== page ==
Your home’s plumbing is a bit like your car’s wiring. Unless you see this as your Sunday past time, you’d rather “call a guy” when issues arise.
Thanks to these basic home plumbing tips from Mica Hardware you can now take your plumber’s number off speed dial.
Replacing the tap washer is one of those chores that must be done periodically. Knowing how to do it makes it easy.
When working on a cold water tap the first step is to turn off the water supply to your home. The valve is usually near the gate. If you are living in an apartment building or sectional title unit ask your caretaker where to find it. If it is a hot water tap washer, with an equal-pressure system, then you need to open the hot water tap once the mains are turned off. The flow from the tap will soon cease. It is then easy to implement these steps to replace your tap washer:
- Remove the tap handle. In some cases the screw is fitted on the side, and in others, it’s on top.
- Now remove the dome or plastic insert. To avoid damaging the chrome if the dome is tight, protect it with a cloth when using your adjustable wrench or water pump pliers.
- Un-screw the brass valve assembly.
- Remove the nut holding the washer in place, replace the washer and re-tighten the nut.
- Reassemble the tap in reverse order to disassembly. Make sure that the tap is closed and turn the water mains back on – test your repair.
TIP: Remember that the water flow will cease sooner as you close the tap, than before the repair as the washer has not yet been compressed. You must tighten the tap only enough to close it, if you turn it close as tight as before you will be replacing the washer sooner than you think!
Step 1: You need to turn off the supply to the cistern. The stopcock is usually mounted on the wall or inlet pipe to one side of the unit.
Step 2: If there is a cap, remove it.
Step 3: Close the ends of the split pin that acts as a pivot for the float arm and remove it.
Step 4: Manoeuvre the arm free, using it to pull the piston towards the end of the cylinder as you do so.
Step 5: Carefully remove the piston, being careful not to damage it. If you cannot grip it with a pair of pliers, push it back in, put the lid back on the cistern and then turn the tap on for a second or two. The jet of water is often enough to push the piston out far enough for you to get a good grip on it.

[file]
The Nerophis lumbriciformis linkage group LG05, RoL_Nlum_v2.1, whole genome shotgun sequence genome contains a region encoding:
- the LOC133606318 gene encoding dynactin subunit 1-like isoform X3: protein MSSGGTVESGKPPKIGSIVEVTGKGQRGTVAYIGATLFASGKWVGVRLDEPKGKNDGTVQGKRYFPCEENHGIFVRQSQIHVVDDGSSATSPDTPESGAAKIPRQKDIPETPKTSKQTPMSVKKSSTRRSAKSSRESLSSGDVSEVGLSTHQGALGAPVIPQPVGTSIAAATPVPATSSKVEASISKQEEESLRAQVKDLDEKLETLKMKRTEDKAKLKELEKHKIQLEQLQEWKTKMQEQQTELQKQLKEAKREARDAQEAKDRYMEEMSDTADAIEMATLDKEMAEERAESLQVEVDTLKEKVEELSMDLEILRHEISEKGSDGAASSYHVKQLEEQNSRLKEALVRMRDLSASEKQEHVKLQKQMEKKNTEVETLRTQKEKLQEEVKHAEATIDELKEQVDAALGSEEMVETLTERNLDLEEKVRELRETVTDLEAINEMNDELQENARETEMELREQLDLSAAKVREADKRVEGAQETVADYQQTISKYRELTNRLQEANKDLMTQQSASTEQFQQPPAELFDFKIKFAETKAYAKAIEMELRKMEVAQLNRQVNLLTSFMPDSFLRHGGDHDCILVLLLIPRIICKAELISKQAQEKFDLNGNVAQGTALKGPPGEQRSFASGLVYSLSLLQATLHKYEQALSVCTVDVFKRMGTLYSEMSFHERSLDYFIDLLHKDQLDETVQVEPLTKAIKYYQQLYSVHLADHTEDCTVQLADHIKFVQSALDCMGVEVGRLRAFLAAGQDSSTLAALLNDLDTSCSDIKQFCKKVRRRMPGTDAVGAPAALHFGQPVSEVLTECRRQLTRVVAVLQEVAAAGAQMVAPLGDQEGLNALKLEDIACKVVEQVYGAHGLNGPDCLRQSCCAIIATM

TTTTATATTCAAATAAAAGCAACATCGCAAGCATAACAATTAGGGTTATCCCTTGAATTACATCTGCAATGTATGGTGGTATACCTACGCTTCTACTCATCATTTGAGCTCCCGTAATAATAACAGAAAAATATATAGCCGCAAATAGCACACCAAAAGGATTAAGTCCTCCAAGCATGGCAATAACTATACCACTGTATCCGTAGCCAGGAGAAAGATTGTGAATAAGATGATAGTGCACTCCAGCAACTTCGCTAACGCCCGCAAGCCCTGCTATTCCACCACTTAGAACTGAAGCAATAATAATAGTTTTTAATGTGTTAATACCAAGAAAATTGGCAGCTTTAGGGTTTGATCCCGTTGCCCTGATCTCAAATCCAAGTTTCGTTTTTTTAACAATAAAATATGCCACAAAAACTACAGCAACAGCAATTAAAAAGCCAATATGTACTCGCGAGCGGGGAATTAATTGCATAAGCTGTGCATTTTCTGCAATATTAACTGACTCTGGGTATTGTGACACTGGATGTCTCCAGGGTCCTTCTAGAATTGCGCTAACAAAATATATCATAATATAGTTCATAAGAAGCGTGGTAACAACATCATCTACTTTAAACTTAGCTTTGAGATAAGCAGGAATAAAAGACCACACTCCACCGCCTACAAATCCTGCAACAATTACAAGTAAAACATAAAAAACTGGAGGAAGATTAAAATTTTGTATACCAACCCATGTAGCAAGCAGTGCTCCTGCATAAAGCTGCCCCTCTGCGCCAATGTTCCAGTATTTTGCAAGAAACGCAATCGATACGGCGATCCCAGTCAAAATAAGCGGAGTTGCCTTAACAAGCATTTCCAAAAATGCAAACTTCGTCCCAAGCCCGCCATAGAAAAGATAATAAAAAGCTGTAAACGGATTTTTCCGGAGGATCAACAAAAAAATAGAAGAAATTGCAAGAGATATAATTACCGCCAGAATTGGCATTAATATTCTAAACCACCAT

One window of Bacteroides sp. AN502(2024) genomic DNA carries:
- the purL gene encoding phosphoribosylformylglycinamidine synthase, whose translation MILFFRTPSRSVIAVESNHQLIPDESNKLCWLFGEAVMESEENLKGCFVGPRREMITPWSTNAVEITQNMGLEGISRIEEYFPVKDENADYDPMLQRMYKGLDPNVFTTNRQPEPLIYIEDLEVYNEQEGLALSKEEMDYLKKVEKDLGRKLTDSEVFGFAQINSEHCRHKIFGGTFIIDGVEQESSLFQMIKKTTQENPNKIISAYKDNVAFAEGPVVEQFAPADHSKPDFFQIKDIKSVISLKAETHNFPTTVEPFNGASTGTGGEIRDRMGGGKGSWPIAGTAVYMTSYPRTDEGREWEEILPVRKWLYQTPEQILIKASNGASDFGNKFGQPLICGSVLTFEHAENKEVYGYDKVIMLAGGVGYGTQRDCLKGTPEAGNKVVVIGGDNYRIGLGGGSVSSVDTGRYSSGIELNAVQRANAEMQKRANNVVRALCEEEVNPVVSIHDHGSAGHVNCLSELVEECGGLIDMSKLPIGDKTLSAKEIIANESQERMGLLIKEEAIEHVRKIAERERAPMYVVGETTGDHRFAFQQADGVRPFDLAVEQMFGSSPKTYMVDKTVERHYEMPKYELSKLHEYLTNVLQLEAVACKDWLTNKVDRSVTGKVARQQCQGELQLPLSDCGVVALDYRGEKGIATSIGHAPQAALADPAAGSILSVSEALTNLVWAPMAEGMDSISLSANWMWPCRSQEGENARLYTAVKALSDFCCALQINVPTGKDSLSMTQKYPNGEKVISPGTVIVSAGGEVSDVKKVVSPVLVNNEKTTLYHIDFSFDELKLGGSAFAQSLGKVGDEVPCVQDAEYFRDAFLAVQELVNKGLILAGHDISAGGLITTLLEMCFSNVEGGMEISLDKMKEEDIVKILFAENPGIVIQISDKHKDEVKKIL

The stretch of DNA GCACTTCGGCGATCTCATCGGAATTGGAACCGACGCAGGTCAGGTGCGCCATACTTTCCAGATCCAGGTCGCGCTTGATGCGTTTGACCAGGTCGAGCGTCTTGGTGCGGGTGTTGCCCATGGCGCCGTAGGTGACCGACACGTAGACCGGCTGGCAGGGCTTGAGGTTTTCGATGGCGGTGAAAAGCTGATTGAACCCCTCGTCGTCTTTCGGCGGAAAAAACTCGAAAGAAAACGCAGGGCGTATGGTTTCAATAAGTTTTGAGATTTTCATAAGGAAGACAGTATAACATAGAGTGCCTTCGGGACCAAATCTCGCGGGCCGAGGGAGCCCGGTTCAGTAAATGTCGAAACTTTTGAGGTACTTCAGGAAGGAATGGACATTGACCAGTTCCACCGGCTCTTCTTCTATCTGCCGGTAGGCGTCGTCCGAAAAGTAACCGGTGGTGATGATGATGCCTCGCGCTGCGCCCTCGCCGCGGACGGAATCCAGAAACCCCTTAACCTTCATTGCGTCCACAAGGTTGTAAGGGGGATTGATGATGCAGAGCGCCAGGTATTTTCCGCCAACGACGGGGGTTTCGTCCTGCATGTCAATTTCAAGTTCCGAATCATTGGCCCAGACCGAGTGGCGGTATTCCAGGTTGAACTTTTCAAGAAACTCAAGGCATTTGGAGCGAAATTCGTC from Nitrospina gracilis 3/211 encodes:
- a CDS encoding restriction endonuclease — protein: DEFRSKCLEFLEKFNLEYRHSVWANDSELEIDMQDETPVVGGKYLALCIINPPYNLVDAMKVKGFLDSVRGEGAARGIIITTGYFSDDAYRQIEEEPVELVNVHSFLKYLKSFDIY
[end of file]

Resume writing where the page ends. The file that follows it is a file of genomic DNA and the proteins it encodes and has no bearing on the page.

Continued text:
Step 6: While the piston is out, use a little bit of fine sandpaper on a length of dowel to remove any deposits in the cylinder. If necessary then the piston should also be cleaned if it is brass. You could also drape some cloth over the end of the cylinder and turn the water back on for a few seconds. The water doesn’t have to be turned on strongly, just enough to push any dirt out. When taking this approach the cloth will stop the water from blasting out.
Step 7: Pry the washer out of its recess in the head of the piston and insert the replacement.
Step 8: Position the washer with the slot for the float arm directly downwards and insert it into the cylinder.
Step 9: Gently manoeuvre the float arm into position. You will only be able to do this if the slot in the piston is positioned correctly.
TIP: You will find it easier to position the float arm properly if you flush the toilet beforehand – if it’s still full of water, the float will tend to make things difficult.
Step 10: Re-insert the split pin and spread the ends slightly with a screwdriver blade to prevent it from falling out.
Step 11: Turn the water back on and raise the float arm. Check that the water coming into the cistern stops flowing.
TIP: If you find that the water in the cistern does not come up to the same level as before, it’s because the new washer is a little thicker than the old one where it meets the nozzle. In this case you can bend the float arm up a little, so that the float can rise higher and fill the cistern to its required level. Later on you may need to bend the arm down again as the washer is indented where it meets the nozzle.
In addition to the washers you will be replacing, you need the following basics to enable you to do this basic plumbing maintenance yourself.
- Fine sandpaper
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